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To stop the culture wars, learn from gay rights

To stop the culture wars, learn from gay rights
Luke Tryl

Luke Tryl

4 min read

In dousing the flames of the culture wars, our leaders would do well to look to the push for gay equality and to learn from it how to better live up to the public’s expectations about navigating cultural change in Britain today.

A staunch conservative who enjoys Ru Paul’s Drag Race. A 70 year old Brexiteer who admires England’s footballers for taking the knee. A liberal NHS worker who worries that everyone is becoming afraid of losing their job for saying the wrong thing.

This is the real face of modern Britain. As a new report from More in Common yesterday shows, far from being divided into two starkly opposed sides on culture war issues, most Britons look for balance. They have their views, but they blame politicians, campaigners, and cultural arsonists for turning disagreements into flaming rows, instead of showing leadership and building on the lessons of widely accepted cultural changes such as the country’s embrace of gay rights.

People think our ability to talk freely is under threat, creating resentment and resistance towards cultural change

More in Common’s research has identified seven different segments of the population based on their values and beliefs. In conversations with all of them in the last month, we kept hearing how the tone of current debates is exhausting and leaves the public increasingly worried about saying the wrong thing. That feeling is leading people to think our ability to talk freely is under threat, creating resentment and resistance towards cultural change.

But despite this frustration, what came through strongly from our conversations was that Britons accept, and are proud, that Britain’s culture evolves and changes over time. And the public has a strong sense of how this evolution should be managed: in a way that builds on our traditions, rather than tears them down.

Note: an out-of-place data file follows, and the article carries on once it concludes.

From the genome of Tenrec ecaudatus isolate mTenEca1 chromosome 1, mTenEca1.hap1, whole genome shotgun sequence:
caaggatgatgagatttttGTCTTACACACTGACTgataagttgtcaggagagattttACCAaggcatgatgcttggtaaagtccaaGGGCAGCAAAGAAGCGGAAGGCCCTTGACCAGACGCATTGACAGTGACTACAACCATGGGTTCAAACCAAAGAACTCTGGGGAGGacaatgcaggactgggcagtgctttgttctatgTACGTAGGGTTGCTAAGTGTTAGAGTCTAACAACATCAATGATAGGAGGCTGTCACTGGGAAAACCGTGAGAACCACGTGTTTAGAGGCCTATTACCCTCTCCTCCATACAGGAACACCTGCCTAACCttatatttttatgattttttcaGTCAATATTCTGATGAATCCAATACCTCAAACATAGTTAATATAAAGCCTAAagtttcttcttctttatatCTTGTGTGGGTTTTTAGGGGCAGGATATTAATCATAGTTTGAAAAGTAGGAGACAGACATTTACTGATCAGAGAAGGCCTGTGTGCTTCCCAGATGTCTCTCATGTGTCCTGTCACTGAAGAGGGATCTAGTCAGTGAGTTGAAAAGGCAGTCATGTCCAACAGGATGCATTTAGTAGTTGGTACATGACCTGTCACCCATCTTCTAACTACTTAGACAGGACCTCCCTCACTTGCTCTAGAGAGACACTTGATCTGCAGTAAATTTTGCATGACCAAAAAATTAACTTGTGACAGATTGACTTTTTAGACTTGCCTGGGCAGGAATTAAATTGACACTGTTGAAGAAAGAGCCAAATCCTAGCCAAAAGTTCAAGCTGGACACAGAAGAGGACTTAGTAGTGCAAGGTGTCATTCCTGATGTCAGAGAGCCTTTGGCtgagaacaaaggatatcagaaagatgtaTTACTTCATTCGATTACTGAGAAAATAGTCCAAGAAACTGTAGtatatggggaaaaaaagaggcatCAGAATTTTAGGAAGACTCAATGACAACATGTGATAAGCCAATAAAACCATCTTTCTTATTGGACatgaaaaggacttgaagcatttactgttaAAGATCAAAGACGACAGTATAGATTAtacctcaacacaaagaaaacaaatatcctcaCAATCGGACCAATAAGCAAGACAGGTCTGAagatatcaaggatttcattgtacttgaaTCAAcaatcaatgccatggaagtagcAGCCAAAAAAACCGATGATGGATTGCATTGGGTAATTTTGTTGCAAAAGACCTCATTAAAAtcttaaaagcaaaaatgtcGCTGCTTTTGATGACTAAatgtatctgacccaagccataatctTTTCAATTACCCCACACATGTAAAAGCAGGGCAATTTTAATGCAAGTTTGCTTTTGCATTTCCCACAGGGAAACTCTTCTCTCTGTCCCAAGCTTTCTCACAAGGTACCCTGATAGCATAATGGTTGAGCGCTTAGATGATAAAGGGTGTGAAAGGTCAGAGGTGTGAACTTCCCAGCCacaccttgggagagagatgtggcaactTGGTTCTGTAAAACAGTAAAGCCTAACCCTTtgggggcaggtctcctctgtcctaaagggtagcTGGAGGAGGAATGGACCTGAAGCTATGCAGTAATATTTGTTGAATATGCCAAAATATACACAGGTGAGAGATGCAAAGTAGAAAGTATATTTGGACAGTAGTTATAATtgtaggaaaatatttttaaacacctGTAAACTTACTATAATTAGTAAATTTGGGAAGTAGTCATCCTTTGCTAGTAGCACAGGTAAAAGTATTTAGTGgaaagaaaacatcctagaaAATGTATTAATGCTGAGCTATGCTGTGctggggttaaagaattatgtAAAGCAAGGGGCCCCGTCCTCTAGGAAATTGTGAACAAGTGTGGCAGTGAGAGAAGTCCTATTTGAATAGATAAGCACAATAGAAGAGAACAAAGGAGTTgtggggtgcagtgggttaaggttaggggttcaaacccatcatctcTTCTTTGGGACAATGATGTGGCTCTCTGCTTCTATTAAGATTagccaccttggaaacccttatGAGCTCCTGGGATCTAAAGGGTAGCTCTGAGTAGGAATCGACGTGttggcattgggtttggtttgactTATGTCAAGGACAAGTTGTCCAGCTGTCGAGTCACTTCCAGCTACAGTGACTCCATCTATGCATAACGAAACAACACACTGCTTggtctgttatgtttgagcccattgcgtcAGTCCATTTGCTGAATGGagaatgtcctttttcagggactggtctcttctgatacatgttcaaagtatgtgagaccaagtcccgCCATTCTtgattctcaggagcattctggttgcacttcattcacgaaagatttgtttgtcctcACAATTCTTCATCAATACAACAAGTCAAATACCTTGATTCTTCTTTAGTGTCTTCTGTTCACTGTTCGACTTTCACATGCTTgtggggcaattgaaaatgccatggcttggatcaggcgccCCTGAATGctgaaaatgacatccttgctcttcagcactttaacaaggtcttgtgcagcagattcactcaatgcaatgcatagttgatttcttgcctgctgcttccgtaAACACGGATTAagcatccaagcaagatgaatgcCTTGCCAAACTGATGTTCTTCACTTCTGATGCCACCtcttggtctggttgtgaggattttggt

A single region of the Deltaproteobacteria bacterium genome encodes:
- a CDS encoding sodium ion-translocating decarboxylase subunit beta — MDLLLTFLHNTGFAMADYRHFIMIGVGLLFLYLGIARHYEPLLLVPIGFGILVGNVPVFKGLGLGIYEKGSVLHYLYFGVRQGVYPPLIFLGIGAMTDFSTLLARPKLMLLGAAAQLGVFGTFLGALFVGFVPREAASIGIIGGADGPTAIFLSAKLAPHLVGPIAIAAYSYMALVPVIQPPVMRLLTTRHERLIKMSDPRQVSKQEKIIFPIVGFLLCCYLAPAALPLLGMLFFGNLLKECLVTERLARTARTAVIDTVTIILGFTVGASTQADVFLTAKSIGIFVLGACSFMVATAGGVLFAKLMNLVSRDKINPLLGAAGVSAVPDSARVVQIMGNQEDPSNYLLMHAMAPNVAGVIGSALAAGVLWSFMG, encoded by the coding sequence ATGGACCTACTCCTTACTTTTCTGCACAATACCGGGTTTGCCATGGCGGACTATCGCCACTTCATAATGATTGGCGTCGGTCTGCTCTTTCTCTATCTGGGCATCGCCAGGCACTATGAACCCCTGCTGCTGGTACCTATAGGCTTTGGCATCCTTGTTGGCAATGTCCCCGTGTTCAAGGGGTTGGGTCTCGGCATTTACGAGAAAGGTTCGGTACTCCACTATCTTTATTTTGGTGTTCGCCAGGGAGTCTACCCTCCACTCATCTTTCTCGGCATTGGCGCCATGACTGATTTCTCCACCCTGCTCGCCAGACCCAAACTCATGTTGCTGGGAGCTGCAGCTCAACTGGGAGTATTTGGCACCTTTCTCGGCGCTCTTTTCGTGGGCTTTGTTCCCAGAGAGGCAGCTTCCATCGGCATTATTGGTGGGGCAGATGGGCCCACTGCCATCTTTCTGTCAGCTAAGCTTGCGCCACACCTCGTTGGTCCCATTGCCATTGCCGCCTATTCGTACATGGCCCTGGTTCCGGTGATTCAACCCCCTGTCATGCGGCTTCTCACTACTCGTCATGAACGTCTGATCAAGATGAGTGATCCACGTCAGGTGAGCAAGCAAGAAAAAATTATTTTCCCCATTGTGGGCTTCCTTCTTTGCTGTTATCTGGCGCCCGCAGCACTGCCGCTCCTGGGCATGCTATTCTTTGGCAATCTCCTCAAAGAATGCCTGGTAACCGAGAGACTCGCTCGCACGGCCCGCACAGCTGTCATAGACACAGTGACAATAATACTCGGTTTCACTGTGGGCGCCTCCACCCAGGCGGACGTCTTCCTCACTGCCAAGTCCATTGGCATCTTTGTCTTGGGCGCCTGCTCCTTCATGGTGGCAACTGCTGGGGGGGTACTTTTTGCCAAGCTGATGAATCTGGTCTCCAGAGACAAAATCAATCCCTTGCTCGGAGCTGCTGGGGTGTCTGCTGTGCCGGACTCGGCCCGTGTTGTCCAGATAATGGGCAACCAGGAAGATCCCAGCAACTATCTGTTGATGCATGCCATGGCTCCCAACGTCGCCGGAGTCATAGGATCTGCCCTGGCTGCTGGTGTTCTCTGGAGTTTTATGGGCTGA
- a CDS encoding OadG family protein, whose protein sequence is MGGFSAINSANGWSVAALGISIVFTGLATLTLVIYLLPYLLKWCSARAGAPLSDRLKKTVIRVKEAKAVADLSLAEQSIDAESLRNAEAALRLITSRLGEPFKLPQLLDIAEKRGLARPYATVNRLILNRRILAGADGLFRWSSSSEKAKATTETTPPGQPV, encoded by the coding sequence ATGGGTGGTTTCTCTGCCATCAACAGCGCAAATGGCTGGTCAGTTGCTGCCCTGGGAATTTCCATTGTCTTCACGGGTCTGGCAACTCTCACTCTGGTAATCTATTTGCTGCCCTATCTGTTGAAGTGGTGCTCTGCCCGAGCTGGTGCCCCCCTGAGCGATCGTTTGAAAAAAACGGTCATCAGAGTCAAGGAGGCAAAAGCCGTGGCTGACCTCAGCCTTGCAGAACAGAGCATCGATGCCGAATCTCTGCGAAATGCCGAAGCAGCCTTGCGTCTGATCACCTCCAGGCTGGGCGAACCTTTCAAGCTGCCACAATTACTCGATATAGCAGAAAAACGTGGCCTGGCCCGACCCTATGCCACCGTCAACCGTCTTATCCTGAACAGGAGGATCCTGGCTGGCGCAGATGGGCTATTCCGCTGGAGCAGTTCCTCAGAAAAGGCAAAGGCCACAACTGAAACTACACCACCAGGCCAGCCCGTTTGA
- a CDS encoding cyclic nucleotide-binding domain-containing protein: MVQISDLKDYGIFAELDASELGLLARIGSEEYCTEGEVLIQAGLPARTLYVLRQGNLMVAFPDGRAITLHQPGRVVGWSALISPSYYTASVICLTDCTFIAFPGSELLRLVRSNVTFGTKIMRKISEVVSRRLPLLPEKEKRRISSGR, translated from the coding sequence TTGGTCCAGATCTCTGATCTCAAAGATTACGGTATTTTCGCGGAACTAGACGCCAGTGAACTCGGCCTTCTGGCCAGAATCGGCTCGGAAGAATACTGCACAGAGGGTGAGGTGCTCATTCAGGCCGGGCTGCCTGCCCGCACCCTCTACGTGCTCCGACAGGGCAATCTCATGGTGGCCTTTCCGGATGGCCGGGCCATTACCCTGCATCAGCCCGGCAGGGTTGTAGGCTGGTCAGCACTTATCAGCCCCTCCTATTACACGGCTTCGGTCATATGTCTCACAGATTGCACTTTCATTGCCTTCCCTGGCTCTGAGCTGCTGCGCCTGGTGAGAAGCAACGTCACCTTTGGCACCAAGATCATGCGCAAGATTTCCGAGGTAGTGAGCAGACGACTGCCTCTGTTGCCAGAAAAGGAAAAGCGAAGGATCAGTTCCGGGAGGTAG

That helps to explain why time and time again when we asked people to name an example of how Britain’s culture has changed for the better, the answer that came back was how we now treat gay people and their families.  

That acceptance of same-sex relationships might seem normal to us now - but at a time when the Pet Shop Boys topped the charts in 1987 with It’s A Sin, three-quarters of Britons believed that “same sex relations were almost always wrong”. Now only 17% do. Same-sex marriage has gone from deeply contentious to widely accepted in 20 years. Attitudes have been transformed, and with that the experiences of gay people across Britain.

What lessons can our leaders take from the way attitudes on gay rights have changed to diffuse today’s culture wars? 

A key lesson is that campaigners for equality didn’t talk about tearing things down. Recognising that Britons overwhelmingly say they are proud of our history, the case for gay equality was made in terms of fairness and equal marriage was presented as chance to strengthen the institution, not overhaul it.

A second lesson is that politicians advocating gay equality avoided an all or nothing approach. Instead, they took an incremental tack, that allowed them to bring people along and to show that changes didn’t see the sky falling in. 

Third, advocates of gay equality sought to build a big tent on the right and left. Rather than polarising the debate into us-versus-them or prosecuting debates along party lines, they engaged with the Conservative Party, with faith groups, with centre-right think tanks that had previously been hostile to gay marriage. And so, it was a Conservative PM who finally oversaw that introduction of equal marriage. 

Fourth, campaigners also took time to make sure they communicated in everyday language and real stories that people understood. When Britons reflect on what has changed their attitudes, they often referenced characters in popular culture such as Eastenders in helping them to better understand the experiences of gay people. 

Of course, there were moments of flashpoints and some polarising activists on both sides of the debate, but what is striking about the steady march towards gay equality is that it was done in a very British way - through dialogue and creating the space for people to ask questions.

In dousing the flames of the culture wars, our leaders would do well to look to the push for gay equality and to learn from it how to better live up to the public’s expectations about navigating cultural change in Britain today.  

 

Luke Tryl is the UK Director of More in Common.

More in Common’s report ‘Dousing the Flames: How Leaders can Better Navigate Cultural Change in 2020s Britain’ is being released today.

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